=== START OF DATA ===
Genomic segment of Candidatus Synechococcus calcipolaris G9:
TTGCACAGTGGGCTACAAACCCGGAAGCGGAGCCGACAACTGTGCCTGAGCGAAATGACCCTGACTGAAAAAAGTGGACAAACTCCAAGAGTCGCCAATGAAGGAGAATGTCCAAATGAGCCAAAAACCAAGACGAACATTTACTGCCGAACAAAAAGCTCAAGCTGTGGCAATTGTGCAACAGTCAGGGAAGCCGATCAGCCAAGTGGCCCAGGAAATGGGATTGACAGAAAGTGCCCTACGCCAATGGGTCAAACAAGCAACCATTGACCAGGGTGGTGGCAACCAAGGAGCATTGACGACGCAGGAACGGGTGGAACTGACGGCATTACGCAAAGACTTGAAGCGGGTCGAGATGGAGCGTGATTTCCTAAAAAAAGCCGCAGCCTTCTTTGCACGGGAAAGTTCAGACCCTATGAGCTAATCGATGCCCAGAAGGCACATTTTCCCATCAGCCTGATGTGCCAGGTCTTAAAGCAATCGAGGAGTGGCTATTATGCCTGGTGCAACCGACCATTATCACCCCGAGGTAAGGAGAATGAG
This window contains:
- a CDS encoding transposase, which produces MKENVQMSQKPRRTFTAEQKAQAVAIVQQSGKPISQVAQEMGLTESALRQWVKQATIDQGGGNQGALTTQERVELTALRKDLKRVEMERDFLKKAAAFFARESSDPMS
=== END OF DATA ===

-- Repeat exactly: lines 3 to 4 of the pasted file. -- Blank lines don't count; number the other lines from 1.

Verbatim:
This window contains:
- a CDS encoding transposase, which produces MKENVQMSQKPRRTFTAEQKAQAVAIVQQSGKPISQVAQEMGLTESALRQWVKQATIDQGGGNQGALTTQERVELTALRKDLKRVEMERDFLKKAAAFFARESSDPMS